Most people spend their entire lives working for someone else, sometimes doing work they enjoy and other times just earning money to pay the bills. They dream of retirement when they will have enough money to do something they love to make a bit of money and keep busy. Some entrepreneurs have figured out ways to make their hobbies pay, either by focusing their energies and knowledge in very specific ways or by creating side businesses that do not take too much of their time but are still financially and personally rewarding.
Suppose you like coin collecting and have a real passion for it. You are familiar with which coins have very high value, what coins other collectors discuss and search for, and which lower value coins can be located easily and sold for a profit. You’ve read extensively about or even seen famous coin collections exhibited. With this sort of hobby, it’s not the coins you manage to acquire that gives you a marketable advantage - it’s your knowledge of both coins and coin collectors and your ability to bring the two together. Collecting has given you that skill set, and setting up an online storefront/ecommerce site would be a straightforward way of making that available to others. Beyond that initial investment of time and money, all you’d have to do to make your business viable would be to spend more time on your hobby.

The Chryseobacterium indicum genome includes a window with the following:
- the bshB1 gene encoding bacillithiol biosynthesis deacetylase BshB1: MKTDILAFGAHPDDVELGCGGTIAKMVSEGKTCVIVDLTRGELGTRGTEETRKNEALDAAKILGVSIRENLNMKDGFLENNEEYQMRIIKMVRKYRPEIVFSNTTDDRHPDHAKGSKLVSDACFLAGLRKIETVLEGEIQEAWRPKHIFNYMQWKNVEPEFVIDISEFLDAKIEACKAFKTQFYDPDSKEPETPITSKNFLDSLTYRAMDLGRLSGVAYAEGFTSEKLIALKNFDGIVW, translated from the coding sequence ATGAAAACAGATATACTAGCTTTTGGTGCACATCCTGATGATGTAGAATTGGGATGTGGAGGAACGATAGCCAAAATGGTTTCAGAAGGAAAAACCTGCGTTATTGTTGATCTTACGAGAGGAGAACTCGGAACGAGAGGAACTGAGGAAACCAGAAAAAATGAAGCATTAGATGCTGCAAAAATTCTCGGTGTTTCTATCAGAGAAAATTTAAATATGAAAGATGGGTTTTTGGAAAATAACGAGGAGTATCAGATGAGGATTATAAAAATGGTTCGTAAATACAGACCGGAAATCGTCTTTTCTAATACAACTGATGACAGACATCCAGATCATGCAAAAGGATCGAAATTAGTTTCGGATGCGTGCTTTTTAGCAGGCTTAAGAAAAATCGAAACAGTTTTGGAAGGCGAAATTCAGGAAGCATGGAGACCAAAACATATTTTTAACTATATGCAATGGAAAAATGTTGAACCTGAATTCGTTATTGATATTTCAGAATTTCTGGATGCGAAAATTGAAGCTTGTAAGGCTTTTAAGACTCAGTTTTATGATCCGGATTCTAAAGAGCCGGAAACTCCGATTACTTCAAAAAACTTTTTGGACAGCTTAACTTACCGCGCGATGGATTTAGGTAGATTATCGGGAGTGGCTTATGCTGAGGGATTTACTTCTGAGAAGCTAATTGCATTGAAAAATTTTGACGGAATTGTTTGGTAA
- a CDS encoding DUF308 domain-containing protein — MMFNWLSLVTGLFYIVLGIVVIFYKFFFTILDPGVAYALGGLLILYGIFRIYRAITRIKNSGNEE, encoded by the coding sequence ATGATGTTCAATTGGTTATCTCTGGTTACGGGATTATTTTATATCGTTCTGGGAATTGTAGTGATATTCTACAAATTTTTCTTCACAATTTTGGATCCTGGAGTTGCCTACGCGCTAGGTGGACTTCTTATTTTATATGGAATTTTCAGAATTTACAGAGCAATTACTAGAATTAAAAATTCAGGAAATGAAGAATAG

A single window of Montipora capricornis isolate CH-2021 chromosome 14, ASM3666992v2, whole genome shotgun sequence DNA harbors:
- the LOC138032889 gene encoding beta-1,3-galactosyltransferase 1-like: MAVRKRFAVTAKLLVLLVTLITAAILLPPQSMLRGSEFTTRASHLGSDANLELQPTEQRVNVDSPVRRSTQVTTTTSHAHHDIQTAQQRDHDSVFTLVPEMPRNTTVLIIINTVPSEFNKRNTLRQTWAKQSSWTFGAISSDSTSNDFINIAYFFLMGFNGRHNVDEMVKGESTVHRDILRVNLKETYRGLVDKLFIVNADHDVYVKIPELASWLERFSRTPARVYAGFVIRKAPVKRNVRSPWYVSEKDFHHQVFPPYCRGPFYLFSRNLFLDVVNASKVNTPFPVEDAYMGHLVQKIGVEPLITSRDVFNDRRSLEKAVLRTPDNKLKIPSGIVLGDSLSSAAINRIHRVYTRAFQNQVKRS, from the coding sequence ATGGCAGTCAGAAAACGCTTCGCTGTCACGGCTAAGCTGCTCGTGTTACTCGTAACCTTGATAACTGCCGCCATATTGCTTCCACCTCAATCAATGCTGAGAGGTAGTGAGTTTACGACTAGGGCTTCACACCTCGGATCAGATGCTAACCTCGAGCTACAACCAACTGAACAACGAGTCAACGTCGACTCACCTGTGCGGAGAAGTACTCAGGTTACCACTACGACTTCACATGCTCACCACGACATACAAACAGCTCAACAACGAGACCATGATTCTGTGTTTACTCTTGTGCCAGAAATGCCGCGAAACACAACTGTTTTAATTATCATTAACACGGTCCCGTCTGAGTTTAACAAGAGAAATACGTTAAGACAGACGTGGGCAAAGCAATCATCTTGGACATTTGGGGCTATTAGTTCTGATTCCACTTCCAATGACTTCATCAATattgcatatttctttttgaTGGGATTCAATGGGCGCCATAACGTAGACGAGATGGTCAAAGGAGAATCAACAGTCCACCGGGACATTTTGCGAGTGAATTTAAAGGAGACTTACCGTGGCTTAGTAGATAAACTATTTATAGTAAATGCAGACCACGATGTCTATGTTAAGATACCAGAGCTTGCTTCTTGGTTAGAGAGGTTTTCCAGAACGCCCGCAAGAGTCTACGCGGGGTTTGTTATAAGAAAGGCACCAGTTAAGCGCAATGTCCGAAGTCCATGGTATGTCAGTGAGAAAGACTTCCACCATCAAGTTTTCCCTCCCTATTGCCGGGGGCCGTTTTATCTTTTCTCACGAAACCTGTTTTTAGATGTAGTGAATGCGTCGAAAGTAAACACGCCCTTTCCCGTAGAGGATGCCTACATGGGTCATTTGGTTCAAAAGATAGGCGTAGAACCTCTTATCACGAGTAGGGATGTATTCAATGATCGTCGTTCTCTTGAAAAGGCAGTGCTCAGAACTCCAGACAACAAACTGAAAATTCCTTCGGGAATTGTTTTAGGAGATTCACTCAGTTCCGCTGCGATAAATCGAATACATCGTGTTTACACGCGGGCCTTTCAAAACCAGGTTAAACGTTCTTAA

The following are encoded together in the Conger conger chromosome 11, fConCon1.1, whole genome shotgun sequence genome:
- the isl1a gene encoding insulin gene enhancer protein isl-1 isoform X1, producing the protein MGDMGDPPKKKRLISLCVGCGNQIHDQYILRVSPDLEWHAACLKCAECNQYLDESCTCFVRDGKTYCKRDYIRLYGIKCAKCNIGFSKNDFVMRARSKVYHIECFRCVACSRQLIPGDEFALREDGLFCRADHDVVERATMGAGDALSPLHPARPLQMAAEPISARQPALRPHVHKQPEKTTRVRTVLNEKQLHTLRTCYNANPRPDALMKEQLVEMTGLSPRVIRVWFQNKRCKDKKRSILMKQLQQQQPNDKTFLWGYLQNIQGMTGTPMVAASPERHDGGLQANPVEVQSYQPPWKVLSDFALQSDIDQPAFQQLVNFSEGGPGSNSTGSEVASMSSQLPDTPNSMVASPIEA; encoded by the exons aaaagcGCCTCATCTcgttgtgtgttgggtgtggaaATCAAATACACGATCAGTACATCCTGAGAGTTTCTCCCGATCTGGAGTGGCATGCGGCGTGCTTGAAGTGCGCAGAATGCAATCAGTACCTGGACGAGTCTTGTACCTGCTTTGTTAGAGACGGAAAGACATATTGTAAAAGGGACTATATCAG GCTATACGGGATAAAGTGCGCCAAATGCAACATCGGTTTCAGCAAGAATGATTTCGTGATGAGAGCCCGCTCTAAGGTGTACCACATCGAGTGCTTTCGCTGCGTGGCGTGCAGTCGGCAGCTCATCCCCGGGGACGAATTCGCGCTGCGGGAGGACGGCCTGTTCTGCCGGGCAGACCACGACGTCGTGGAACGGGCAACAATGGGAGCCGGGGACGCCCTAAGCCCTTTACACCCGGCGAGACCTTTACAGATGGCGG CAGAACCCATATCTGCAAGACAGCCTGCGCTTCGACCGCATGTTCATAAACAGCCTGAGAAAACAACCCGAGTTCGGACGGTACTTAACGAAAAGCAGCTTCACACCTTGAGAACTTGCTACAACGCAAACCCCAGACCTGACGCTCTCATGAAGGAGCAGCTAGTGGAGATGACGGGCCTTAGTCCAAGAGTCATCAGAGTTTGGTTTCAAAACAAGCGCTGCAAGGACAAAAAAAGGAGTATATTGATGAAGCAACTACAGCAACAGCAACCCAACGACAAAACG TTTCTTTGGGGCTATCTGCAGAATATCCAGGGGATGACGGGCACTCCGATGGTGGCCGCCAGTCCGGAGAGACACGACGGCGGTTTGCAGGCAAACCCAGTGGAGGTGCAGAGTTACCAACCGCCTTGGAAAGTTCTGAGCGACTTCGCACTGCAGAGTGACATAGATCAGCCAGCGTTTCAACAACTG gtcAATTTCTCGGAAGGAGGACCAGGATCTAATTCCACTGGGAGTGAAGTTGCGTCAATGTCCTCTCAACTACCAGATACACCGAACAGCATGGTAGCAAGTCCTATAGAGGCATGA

This seems like a win-win situation, doesn’t it?
There can be complications, however. A lot of hobbyists dabble in making money, selling to friends or acquaintances or just when they need a little extra cash. They ease into business creation so slowly they don’t realize they are failing to act like business owners, whether that means detailed record keeping or declaring income to the IRS. Obviously, this can get them into trouble - the more trouble the more successful they are.
A long-standing IRS rule is that the income you make doing your hobby is considered business income if you’ve made a profit for three out of five years, including the current year. Obviously, the more money you make, the more it would benefit you to consult a tax professional and ask for advice. You do not want the IRS to dun you for thousands of dollars because you were better than you thought at your interests.
It gets more complicated when you lose income because, while the IRS counts every bit of money made as income and expects you to report it, it only allows you to deduct losses against gains. So if you make $2000 selling coins and lose $775, you are responsible for paying taxes on the net $1225 of profit. If you simply lost $775 this year on your hobby, that’s just bad luck for you.
It’s always best for a business owner to keep scrupulous records and remain apprised of any tax laws that might apply to them, but don’t let those considerations scare you away from trying to build a business with any knowledge or skills you’ve picked up because of your love for something. Chances are that if you’re in expert in something, there’s a way to benefit from that expertise somehow. A little bit of brainstorming into the how could result in money in your pocket.